Fig. 2
figure 2

Summary of strategies to be prioritized in the preparedness plan healthcare organizations

Although AHF’s GDSS program focuses primarily on AHF personnel and assets, multiple elements of the preparedness plan also benefit other local collaborators and partner institutions. For instance, all AHF contractors in Ukraine, including government-hired staff working in AHF-supported facilities, were connected to the communication system that allowed daily reporting AHF’s GDSS about their physical condition, basic supplies availability, and need to evacuate. As another example, AHF supported the renovation of Kyiv Hospital’s basement into a fully equipped 70-person bomb shelter.

Even a well prepared and experienced security program will face challenges and limitations. It may be very difficult to anticipate the occurrence of conflicts when scarce evidence is available for the intelligence analysis, or when events leading to the conflict occur in a very fast pace, as was the case in Myanmar. Moreover, the implementation of the emergency plan requires a solid relationship and credibility built with the institution’s leadership and staff; financial flexibility; and the ability to make adaptations as the conflict evolves. Of note, the structure and operating methods of the institution have central relevance for both the characteristics of the preparedness plan and the ability to maintain local services. In the case of AHF, we work primarily through direct hiring of local human resources, and hiring staff for deployment in foreign countries is not part of the institution’s routine operations. Therefore, during emergency situations, our staff generally desires to stay near their families and communities, and the GDSS contingency plans focus on providing the resources to allow their continuation on site, as long as safety conditions can be provided; evacuations are therefore restricted to extreme situations when measures are seen as insufficient to guarantee the safety of our collaborators. The staff’s safety and desire to stay are the first conditions to allow continuation of services, and expansions very often occur naturally for those that are able to remain functioning throughout extreme events, resulting from the closure of other facilities and enrollment of displaced patients.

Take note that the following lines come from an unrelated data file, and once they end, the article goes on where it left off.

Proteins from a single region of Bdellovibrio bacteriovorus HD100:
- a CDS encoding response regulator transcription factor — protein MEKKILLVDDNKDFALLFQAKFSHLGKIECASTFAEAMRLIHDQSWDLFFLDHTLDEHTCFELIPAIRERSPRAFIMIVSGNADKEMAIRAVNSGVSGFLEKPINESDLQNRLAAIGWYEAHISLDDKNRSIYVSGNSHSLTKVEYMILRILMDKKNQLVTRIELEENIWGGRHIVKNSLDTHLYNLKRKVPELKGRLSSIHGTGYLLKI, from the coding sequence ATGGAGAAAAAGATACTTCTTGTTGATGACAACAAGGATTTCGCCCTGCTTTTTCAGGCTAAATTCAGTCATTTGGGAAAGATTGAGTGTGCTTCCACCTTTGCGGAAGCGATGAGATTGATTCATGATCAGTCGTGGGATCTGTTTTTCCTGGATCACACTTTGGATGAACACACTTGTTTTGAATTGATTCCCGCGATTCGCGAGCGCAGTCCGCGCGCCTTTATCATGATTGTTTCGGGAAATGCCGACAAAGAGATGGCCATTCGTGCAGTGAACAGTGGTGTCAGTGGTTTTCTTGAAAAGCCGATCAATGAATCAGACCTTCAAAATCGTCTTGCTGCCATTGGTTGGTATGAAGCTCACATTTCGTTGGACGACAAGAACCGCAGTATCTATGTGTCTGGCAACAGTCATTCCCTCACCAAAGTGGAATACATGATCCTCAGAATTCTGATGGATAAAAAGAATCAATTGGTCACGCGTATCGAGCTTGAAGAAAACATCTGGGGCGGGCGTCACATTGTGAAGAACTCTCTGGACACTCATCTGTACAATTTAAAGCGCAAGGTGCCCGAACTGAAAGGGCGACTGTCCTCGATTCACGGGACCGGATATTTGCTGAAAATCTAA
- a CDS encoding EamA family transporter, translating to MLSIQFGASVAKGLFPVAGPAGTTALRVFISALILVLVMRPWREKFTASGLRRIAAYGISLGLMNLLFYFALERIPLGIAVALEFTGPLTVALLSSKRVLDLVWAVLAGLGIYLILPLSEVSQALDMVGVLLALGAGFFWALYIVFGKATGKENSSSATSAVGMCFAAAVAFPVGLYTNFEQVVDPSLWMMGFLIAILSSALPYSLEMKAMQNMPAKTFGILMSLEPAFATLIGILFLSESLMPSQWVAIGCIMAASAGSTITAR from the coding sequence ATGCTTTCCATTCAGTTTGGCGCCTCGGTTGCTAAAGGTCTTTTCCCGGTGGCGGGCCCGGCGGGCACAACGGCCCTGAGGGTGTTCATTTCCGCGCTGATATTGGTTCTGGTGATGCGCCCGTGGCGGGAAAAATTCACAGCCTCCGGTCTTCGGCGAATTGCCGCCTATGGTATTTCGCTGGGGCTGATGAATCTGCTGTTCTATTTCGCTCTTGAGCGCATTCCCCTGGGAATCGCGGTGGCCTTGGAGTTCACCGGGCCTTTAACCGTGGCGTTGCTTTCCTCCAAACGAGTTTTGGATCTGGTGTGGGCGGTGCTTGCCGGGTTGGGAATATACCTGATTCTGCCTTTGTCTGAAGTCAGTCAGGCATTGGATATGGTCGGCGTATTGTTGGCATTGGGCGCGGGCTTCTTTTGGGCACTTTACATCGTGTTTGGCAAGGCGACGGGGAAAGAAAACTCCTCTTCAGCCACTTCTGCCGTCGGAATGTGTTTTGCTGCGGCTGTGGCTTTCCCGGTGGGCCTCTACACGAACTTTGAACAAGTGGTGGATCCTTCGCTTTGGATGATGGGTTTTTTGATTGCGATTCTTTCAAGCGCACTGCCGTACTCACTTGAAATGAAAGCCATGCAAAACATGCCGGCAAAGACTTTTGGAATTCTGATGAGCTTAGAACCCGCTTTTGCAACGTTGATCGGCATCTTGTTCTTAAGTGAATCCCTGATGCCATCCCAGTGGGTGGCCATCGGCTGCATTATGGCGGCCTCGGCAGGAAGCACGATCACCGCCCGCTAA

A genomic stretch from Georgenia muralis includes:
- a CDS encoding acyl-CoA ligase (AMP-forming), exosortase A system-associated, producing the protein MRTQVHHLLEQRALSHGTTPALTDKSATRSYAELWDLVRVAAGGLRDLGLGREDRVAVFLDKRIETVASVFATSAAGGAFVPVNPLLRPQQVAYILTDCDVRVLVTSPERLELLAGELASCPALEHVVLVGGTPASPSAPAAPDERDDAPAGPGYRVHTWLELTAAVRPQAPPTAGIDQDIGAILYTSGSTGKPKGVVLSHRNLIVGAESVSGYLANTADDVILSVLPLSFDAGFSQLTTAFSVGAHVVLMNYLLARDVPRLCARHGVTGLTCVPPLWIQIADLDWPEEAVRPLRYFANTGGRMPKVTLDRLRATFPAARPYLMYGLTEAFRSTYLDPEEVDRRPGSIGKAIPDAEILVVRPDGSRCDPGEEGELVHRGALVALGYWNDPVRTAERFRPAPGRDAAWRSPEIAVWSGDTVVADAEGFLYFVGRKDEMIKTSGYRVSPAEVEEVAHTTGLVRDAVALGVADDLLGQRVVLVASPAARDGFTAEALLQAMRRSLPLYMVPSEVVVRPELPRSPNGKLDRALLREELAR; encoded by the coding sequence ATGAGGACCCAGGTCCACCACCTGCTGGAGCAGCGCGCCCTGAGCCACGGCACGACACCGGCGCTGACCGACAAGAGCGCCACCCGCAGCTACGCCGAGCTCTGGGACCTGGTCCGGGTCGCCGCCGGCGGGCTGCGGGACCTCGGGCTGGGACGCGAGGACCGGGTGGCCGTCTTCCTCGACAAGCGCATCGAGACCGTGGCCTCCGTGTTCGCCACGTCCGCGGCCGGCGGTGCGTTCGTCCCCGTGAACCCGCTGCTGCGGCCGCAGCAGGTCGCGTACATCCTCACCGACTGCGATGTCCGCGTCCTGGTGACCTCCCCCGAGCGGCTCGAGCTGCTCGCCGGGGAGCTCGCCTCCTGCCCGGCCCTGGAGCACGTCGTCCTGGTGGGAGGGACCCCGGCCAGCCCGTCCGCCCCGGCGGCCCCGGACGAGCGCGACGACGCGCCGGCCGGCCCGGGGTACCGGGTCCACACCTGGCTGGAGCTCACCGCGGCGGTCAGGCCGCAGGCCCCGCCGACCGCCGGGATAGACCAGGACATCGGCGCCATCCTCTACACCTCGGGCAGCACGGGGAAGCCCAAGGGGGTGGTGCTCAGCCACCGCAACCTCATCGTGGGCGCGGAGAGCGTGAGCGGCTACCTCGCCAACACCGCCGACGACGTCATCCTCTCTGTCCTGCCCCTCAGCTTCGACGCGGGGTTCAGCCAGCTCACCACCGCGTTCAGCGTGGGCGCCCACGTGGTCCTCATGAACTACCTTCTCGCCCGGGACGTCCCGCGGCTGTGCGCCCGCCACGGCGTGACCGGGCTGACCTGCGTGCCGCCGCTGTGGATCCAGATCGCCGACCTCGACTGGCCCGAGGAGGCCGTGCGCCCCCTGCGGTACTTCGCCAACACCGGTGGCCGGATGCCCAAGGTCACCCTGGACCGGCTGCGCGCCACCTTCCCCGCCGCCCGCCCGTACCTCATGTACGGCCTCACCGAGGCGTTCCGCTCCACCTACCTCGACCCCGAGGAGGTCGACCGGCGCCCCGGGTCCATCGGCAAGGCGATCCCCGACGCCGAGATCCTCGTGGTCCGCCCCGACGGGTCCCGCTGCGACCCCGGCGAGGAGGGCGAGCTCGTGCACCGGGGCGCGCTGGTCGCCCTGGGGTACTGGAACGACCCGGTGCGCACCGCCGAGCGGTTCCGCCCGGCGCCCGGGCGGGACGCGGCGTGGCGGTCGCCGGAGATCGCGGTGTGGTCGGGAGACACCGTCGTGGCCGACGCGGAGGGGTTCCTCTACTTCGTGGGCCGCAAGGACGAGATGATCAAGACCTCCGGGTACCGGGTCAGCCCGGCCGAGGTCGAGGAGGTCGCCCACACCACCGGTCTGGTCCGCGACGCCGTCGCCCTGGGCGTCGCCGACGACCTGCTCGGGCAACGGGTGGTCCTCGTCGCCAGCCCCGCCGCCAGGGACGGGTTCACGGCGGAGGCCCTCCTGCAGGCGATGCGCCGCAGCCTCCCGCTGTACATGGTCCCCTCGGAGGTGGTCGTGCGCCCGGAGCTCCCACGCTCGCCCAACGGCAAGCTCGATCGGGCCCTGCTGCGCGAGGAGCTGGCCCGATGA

Despite unequivocal advantages, most health services and institutions cannot dedicate resources to constitute a formal Intelligence Program, and sometimes the value of these programs is underestimated as catastrophic events are perceived as extremely unlikely. Yet, it is still a good idea to consult expert knowledge and develop a preparedness strategy. Think of it as a health insurance; you don’t plan to get sick, but in case you do, it’s better to be safe than sorry. Preparedness trainings and drills are routinely implemented to protect civilians from the damages caused by fire, earthquakes, and armed intruders; similarly, a minimal set of safety strategies could be proposed to mitigate the impact of catastrophic situations such as military conflicts in healthcare facilities. A few safety elements could be broadly available in health institutions worldwide, including emergency communication tools, basic survival supplies, and an overall plan for sheltering and evacuation with clear trigger indicators. Recent conflicts have also revealed an appalling reality: healthcare services and providers are unfortunately not spared from violence during military conflicts. In fact, the presumption of safety could lead to suboptimal preparedness and even negligence of risk indicators.